Fonte: United Nations Economic Commission for Europe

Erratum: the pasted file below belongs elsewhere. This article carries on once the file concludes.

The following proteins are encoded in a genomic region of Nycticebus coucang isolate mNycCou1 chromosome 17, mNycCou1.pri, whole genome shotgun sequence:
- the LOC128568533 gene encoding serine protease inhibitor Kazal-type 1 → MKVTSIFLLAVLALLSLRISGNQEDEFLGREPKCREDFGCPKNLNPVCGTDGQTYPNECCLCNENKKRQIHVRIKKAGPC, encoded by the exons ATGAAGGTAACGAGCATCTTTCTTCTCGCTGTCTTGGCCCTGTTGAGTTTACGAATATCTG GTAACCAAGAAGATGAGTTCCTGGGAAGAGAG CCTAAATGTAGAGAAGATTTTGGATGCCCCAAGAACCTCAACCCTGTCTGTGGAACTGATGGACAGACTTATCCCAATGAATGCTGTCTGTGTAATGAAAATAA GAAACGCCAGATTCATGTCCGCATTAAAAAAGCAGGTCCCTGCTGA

Carregamento por: Knoema
      Acesso em 06 março, 2019
      Selecionar Conjunto de dados